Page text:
Bishop T. Austin Murphy is deadA Mass of Christian burial...

OBITUARIES

November 19, 1991

Bishop T. Austin Murphy is dead

A Mass of Christian burial for retired Auxiliary Bishop T. Austin Murphy of Baltimore's Roman Catholic archdiocese will be offered at 11 a.m. Thursday at the Cathedral of Mary Our Queen, 5300 N. Charles St.

Bishop Murphy, 80, died unexpectedly Sunday afternoon of an apparent cardiac arrest.

He was walking from the rectory to the church of St. Rose of Lima in Brooklyn to attend Mass when he collapsed. He was taken to Harbor Hospital Center, where efforts to revive him were unsuccessful.

Archbishop William H. Keeler said Bishop Murphy will be remembered for "his deep faith and genuine concern for others, expressed so often with warmth and wit. To his family, to members of St. Rose of Lima Parish, to people throughout this archdiocese and beyond its borders who were touched by his ministry and friendship go prayerful sentiments of sympathy."

Born in Baltimore's St. Martin parish on May 11, 1911, he graduated from St. Martin's and entered St. Charles College to study for the priesthood. He completed theological studies at St. Mary's Seminary in Roland Park.

He was ordained at the Basilica of the Assumption on June 10, 1937, by Archbishop Michael J. Curley.

Father Murphy was assigned to his home parish, where he served for seven years. He was then sent to St. Dominic's for six years and then to St. Mary's in Govans.

In 1951, he was assigned to St. Rose of Lima, first as an associate and then as administrator of the parish. He was named pastor in 1961 after the death of Monsignor Leonard Ripple.

In May 1962, Father Murphy was named an auxiliary bishop of Baltimore. He often marveled at his rank by saying, "And I was never even a monsignor!"

He was consecrated bishop at the Cathedral of Mary Our Queen. He remained in the office of pastor of St. Rose until 1972 and continued living at the rectory until his death.

As bishop, he was the first chairman of the Roman Catholic-Lutheran Dialogue, the first of a series of ecumenical discussions between the Catholic Church and other Christian denominations. He also served as vicar for the religious in the archdiocese and as first chairman of the Archdiocesan Liturgical Commission.

Bishop Murphy retired in 1984.

He is survived by a sister, Rosemary M. Malooly and a brother, C. Carroll Murphy, both of Baltimore.

Sister Helen

Former Keough teacher

A Mass of Christian burial for Sister Helen Tomasheck, S.S.N.D., who taught math and history at the former Archbishop Keough High School for two decades, will be offered at 3 p.m. today at the chapel at Villa Assumpta, 6401 N. Charles St.

Sister Helen, who was also known as Sister Mary Alois, died Sunday morning of a stroke at Villa Assumpta, the motherhouse of the School Sisters of Notre Dame. She was 85.

Born in Budapest, Hungary, Sister Helen came to the United States with her parents at the age of 2. When she was 5, she was placed under the care of the School Sisters of Notre Dame at St. Vincent's Orphanage near Philadelphia.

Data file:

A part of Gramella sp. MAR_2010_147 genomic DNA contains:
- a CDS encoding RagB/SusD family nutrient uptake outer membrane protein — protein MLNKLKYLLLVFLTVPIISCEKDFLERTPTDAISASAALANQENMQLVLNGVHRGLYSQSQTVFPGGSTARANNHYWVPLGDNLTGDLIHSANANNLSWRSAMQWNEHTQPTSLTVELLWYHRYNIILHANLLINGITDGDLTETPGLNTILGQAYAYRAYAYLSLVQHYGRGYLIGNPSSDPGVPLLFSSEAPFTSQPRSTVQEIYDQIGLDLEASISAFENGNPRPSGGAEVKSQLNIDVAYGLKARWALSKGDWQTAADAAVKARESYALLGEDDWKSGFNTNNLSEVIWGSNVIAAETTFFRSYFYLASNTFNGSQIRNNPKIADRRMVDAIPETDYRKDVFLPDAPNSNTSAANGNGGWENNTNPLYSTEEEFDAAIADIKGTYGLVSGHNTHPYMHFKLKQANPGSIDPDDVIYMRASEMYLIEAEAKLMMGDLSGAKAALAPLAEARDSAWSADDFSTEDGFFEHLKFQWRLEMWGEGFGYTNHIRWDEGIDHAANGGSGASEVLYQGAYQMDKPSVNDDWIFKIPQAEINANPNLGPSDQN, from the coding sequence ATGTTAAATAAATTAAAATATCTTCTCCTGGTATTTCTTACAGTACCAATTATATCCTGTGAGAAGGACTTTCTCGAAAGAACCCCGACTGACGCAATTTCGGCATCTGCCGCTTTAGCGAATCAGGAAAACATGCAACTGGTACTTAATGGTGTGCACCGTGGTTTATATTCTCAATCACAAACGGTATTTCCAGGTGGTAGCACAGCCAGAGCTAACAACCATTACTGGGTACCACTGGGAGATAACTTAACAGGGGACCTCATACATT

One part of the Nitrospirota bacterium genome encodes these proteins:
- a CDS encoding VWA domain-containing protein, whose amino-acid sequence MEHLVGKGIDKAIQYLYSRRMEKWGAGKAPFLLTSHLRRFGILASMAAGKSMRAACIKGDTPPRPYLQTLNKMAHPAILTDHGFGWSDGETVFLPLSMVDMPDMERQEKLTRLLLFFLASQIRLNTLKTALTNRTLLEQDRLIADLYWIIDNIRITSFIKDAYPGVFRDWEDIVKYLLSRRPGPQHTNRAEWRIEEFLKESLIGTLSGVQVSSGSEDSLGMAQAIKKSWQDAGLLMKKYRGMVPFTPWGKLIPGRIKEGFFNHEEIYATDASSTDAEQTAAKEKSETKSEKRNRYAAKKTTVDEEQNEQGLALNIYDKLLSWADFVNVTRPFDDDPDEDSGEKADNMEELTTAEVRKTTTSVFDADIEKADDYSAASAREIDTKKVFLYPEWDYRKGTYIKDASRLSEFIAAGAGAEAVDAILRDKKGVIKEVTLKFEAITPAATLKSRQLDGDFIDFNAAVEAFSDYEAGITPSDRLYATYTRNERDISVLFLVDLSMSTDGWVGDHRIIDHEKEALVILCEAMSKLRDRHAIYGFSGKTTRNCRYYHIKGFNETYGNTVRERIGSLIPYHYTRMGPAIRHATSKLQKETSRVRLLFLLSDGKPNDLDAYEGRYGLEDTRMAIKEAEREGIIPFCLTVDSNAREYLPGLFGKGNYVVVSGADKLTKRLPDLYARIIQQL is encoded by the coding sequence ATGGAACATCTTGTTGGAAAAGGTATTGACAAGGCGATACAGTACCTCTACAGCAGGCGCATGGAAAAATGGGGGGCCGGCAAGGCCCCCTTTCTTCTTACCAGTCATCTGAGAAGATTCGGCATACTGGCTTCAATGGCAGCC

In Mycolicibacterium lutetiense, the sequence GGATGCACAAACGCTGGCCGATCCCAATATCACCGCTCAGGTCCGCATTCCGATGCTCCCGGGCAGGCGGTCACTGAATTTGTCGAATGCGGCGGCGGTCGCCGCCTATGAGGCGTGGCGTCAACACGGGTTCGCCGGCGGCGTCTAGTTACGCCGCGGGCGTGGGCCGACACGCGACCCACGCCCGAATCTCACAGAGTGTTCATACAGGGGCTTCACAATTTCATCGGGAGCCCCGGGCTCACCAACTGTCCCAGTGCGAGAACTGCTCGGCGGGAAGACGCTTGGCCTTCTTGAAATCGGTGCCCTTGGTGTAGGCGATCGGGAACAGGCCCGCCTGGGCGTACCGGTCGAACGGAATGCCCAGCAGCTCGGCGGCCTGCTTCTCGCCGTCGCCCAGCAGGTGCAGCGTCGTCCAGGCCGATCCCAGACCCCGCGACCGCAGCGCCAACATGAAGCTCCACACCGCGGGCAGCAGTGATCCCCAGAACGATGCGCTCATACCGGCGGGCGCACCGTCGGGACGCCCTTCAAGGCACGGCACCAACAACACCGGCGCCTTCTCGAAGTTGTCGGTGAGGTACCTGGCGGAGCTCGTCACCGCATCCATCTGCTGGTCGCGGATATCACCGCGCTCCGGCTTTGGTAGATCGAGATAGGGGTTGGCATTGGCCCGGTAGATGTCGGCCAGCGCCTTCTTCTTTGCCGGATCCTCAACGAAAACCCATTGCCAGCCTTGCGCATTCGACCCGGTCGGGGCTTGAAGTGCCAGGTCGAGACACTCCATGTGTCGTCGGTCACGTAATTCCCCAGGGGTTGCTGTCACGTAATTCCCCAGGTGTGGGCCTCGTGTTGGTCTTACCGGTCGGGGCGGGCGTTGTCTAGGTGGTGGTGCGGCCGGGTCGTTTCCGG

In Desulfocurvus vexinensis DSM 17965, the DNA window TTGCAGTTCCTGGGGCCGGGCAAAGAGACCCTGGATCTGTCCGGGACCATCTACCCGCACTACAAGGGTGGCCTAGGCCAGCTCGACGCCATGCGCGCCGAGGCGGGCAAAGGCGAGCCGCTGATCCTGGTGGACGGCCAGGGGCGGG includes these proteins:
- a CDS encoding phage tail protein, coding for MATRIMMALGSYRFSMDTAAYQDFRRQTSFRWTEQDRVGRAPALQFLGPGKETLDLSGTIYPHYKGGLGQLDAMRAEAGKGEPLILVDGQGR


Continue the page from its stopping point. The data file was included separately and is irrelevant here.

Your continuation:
She attended primary school at St. Vincent's and then worked as housekeeping assistant for a priest. In 1924, she joined the School Sisters of Notre Dame and, while a candidate, earned her high school diploma at the Institute of Notre Dame in Baltimore.

She professed her vows in 1928. In 1947, she received her bachelor's degree in history from the College of the Sacred Heart in Puerto Rico. She also attended classes at the University of Puerto Rico and Fordham University in New York.

She taught school in Puerto Rico for 28 years. In 1961, she returned to the mainland to teach at St. Mary's in Annapolis.

From 1962 to 1967, she taught at St. John's in Frederick. After that, she taught at Archbishop Keough until her retirement in 1986. The all-girls school in Southwest Baltimore is now known as Seton-Keough, following a merger with the former Seton Institute.

;/ No members of her immediate family survive.

Joseph A. Vitale Jr.

Sales engineer, veteran

A Mass of Christian burial for Joseph A. Vitale Jr., a former sales engineer for the American Can Co., will be offered at 10 a.m. today at St. Vincent de Paul Church in Gillette, N.J.

Mr. Vitale, who was 68 and lived in Gillette, died Saturday of cancer at the Columbia Hospital in Newark, N.J., where he worked as chief engineer.

He had worked for the can company in Baltimore from 1947 until 1958 when he became plant manager for the Shasta Beverage Co. in Plainfield, N.J.

Born in Baltimore, he was a 1942 graduate of the Polytechnic Institute.

He served in the U.S. Army Air Forces during World War II as a crew chief for bombers in Italy.

He is survived by his wife of 44 years, the former Elisabeth Gwynn; three sons, Michael J., Joseph A. and Paul A. Vitale, all of Gillette; two daughters, Donna Marie Smith of San Jose, Calif., and Anna Marie Vitale of Newark; two brothers, Dr. William J. Vitale of Hunt Valley and Ralph M. Vitale of Parkville; three sisters, Constance Dewey and Josephine Bedford, both of Parkville, and Anne Monico of Perry Hall; and two grandchildren.

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